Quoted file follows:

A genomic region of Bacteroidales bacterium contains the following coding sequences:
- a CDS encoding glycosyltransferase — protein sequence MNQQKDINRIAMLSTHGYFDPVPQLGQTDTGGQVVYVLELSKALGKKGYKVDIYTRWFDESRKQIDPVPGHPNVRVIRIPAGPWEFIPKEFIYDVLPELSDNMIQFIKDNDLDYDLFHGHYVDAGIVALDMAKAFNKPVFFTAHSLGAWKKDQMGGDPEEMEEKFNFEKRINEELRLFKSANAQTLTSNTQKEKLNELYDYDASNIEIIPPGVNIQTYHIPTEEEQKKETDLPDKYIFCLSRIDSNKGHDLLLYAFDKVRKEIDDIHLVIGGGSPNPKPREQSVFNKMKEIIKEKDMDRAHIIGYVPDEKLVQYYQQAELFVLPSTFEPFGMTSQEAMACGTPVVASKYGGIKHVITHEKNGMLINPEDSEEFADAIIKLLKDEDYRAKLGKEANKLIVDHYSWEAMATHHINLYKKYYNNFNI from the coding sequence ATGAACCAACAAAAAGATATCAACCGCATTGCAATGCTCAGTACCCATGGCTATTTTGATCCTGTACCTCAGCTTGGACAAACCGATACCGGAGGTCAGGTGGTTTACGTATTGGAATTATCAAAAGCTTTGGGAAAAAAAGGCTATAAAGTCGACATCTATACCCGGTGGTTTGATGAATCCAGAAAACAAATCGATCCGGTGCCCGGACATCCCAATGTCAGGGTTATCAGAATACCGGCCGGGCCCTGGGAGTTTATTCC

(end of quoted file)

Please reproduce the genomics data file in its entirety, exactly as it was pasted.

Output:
A genomic region of Bacteroidales bacterium contains the following coding sequences:
- a CDS encoding glycosyltransferase — protein sequence MNQQKDINRIAMLSTHGYFDPVPQLGQTDTGGQVVYVLELSKALGKKGYKVDIYTRWFDESRKQIDPVPGHPNVRVIRIPAGPWEFIPKEFIYDVLPELSDNMIQFIKDNDLDYDLFHGHYVDAGIVALDMAKAFNKPVFFTAHSLGAWKKDQMGGDPEEMEEKFNFEKRINEELRLFKSANAQTLTSNTQKEKLNELYDYDASNIEIIPPGVNIQTYHIPTEEEQKKETDLPDKYIFCLSRIDSNKGHDLLLYAFDKVRKEIDDIHLVIGGGSPNPKPREQSVFNKMKEIIKEKDMDRAHIIGYVPDEKLVQYYQQAELFVLPSTFEPFGMTSQEAMACGTPVVASKYGGIKHVITHEKNGMLINPEDSEEFADAIIKLLKDEDYRAKLGKEANKLIVDHYSWEAMATHHINLYKKYYNNFNI from the coding sequence ATGAACCAACAAAAAGATATCAACCGCATTGCAATGCTCAGTACCCATGGCTATTTTGATCCTGTACCTCAGCTTGGACAAACCGATACCGGAGGTCAGGTGGTTTACGTATTGGAATTATCAAAAGCTTTGGGAAAAAAAGGCTATAAAGTCGACATCTATACCCGGTGGTTTGATGAATCCAGAAAACAAATCGATCCGGTGCCCGGACATCCCAATGTCAGGGTTATCAGAATACCGGCCGGGCCCTGGGAGTTTATTCC